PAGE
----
Image credit: Yann Cœuru via Flickr. Licensed under CC BY 2.0

Image credit: Yann Cœuru via Flickr. Licensed under CC BY 2.0

This unusually warm winter has been great for most of us, but scientists say it comes at a cost… It turns out that bugs love the mild weather as much as we do!

A recent WTOP article explains why higher winter temperatures may mean more bugs this spring.

Warm temperatures will mean better survival rates for bugs that are not cold-hearty, [Mike Raupp, professor of entomology at the University of Maryland] said.

One example is the kudzu bug, an invasive species from Asia that is pushing into Maryland and Virginia from the Deep South. The species is damaging to soybean crops.

It would take subfreezing temperatures to suppress the populations of kudzu bugs, harlequin bugs (which are a garden pest) and stink bugs.

“We’ve got to go down into single digits before we’re going to kill stink bugs that are overwintering in unprotected places outdoors,” Raupp said.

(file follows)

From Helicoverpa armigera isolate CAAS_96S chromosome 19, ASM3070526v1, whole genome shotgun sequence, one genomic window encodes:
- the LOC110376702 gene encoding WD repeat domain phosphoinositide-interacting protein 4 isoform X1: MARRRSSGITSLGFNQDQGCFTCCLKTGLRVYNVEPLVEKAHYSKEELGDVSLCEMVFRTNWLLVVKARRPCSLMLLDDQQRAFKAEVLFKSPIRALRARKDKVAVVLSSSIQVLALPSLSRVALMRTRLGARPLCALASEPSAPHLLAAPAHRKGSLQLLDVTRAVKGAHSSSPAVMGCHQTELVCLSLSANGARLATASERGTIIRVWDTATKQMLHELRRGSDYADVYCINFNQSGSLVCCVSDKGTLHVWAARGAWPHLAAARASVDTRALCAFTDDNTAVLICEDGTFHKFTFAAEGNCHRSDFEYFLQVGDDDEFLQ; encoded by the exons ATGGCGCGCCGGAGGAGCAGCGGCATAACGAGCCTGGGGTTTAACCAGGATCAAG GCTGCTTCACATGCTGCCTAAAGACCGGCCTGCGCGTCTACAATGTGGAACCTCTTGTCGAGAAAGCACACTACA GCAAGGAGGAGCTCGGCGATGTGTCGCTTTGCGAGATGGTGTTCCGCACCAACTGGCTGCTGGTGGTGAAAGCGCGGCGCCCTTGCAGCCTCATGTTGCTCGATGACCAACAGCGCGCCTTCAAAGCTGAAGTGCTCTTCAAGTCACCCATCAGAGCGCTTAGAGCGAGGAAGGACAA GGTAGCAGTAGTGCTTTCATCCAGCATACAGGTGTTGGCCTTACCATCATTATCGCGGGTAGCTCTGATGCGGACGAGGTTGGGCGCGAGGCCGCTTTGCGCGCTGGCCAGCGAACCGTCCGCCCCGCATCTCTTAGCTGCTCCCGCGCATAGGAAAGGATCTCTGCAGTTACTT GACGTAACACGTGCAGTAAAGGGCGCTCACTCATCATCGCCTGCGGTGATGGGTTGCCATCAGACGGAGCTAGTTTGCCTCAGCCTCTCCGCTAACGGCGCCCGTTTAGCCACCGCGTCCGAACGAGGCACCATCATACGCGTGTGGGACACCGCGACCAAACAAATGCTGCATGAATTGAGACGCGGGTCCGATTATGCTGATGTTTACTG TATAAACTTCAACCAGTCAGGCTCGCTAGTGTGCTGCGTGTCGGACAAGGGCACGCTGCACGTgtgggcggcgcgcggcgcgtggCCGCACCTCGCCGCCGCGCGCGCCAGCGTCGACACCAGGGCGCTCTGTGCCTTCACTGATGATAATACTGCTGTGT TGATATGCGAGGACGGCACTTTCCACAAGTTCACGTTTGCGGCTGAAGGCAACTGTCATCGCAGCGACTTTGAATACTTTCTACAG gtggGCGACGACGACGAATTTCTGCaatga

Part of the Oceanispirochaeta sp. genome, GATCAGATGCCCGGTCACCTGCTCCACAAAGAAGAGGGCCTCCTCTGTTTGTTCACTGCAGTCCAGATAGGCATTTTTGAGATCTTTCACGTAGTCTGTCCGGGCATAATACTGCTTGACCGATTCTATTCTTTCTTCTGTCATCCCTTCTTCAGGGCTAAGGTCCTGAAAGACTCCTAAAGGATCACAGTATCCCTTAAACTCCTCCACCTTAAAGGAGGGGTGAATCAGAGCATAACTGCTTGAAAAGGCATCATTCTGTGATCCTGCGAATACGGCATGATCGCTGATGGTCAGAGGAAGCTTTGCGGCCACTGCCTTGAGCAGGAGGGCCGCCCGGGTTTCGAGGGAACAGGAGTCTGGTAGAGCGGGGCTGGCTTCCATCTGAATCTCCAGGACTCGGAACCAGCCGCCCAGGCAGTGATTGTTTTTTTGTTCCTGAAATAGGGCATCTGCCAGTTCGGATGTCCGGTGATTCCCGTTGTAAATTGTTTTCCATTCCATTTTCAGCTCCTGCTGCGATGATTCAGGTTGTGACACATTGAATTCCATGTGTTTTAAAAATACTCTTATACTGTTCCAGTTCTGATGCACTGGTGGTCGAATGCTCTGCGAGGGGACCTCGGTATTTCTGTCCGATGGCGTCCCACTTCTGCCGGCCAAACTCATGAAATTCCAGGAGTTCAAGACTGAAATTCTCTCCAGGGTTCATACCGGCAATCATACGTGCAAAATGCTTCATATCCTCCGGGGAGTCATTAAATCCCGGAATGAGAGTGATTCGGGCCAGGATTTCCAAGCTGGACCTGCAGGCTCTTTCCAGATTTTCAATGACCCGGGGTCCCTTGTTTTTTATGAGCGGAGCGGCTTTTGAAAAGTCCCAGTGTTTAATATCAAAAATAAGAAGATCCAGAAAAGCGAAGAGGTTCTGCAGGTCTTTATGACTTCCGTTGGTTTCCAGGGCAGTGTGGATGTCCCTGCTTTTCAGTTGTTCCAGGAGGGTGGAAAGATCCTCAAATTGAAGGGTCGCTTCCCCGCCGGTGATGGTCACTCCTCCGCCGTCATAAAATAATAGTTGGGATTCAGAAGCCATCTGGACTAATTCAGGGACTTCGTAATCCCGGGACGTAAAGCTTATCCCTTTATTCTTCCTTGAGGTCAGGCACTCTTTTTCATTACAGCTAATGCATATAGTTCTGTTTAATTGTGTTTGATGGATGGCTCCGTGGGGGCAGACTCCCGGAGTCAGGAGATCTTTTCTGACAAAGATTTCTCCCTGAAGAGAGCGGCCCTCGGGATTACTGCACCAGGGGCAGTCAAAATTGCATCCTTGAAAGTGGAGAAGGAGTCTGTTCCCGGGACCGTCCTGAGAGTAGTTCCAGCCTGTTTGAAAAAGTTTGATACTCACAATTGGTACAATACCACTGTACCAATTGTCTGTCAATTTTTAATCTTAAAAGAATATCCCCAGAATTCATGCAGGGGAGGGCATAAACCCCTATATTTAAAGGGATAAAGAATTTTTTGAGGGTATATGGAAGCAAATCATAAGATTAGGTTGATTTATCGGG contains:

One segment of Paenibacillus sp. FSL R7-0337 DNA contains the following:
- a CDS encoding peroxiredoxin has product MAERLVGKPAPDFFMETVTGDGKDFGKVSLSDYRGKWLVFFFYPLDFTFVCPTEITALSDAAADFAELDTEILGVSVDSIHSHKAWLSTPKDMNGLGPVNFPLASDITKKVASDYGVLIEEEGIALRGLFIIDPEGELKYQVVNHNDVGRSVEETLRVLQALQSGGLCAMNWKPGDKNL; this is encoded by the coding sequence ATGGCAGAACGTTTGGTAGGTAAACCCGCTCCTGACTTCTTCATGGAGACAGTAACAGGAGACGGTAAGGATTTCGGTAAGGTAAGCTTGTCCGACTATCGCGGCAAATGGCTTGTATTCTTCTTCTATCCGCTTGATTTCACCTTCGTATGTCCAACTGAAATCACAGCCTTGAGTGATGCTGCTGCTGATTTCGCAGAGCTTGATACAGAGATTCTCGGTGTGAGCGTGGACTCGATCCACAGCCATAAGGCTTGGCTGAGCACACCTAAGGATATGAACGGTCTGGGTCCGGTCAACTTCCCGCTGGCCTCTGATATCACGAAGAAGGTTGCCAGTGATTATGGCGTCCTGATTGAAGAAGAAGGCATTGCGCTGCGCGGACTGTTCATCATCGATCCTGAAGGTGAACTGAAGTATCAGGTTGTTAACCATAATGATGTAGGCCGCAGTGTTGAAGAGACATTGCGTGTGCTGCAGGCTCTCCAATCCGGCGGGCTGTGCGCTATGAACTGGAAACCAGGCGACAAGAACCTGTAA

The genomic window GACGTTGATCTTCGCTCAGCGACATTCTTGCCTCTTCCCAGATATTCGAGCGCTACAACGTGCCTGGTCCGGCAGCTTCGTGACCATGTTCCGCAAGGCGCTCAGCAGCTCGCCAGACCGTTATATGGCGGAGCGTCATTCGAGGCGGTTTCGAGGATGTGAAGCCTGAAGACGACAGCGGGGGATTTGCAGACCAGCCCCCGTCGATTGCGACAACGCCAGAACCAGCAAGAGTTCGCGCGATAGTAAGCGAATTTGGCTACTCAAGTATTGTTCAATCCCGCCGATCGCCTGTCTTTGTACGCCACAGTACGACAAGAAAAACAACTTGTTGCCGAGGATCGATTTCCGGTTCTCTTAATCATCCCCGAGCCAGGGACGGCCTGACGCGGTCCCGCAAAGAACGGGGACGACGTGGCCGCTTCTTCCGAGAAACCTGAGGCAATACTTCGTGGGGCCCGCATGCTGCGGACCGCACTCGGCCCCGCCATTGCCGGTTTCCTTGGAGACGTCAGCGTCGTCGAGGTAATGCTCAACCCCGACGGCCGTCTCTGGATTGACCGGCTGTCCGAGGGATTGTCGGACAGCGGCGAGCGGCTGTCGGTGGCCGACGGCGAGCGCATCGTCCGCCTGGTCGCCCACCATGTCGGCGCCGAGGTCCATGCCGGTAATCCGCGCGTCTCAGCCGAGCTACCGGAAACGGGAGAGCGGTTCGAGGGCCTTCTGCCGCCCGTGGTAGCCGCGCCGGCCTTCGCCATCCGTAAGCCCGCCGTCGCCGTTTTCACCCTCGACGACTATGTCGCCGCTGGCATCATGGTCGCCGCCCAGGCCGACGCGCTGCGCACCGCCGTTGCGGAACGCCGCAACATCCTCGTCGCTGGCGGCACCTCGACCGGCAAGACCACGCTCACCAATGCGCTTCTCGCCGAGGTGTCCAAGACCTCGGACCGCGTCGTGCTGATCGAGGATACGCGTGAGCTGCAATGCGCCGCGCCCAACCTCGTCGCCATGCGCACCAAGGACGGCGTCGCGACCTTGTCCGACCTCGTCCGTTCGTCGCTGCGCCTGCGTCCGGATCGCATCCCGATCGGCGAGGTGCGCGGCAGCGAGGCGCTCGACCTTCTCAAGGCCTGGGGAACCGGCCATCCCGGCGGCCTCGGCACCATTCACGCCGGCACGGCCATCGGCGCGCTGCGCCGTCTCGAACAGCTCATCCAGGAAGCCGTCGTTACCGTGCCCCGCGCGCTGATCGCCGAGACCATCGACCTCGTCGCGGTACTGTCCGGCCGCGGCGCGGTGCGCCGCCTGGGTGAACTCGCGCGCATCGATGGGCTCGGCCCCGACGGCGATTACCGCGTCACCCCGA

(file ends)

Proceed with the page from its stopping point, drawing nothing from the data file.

And as bug populations are expected to be larger this spring, the warm weather is likely to bring them out sooner. “This year, in the winter that wasn’t, we certainly are going to see insects become active much earlier,” Raupp said.

Although the region is in the dead of winter, there are patches of lawn already sporting ant hills — a far cry from frozen ground. “Ants are one of the things that really make the world go around, and as soon as it warms up, hey, they’re up and out of the ground. They’re out there foraging right now,” Raupp said.

February’s mild weather is providing a preview of spring, and it’s setting the stage for mosquito-swatting season.

“I would expect to see earlier mosquito activity than we do in the so-called normal year, so I think the biters are just around the corner, too,” Raupp said.

The promise of an especially buggy spring may be daunting, but that’s where we come in! Call DC Mosquito Squad today to get a jump start on fighting the bite in your backyard. We can schedule safe and effective pest control treatments now so you’ll have an attack plan to keep biting bugs away come spring.

Related articles: 

Are Mosquitoes Cold Blooded?
What Happens to Ticks in Winter?
INFOGRAPH: 4 Ways to Protect Your Home From Pests This Winter
What Happens to Mosquitoes During Winter?
Our Summer Mosquito Tips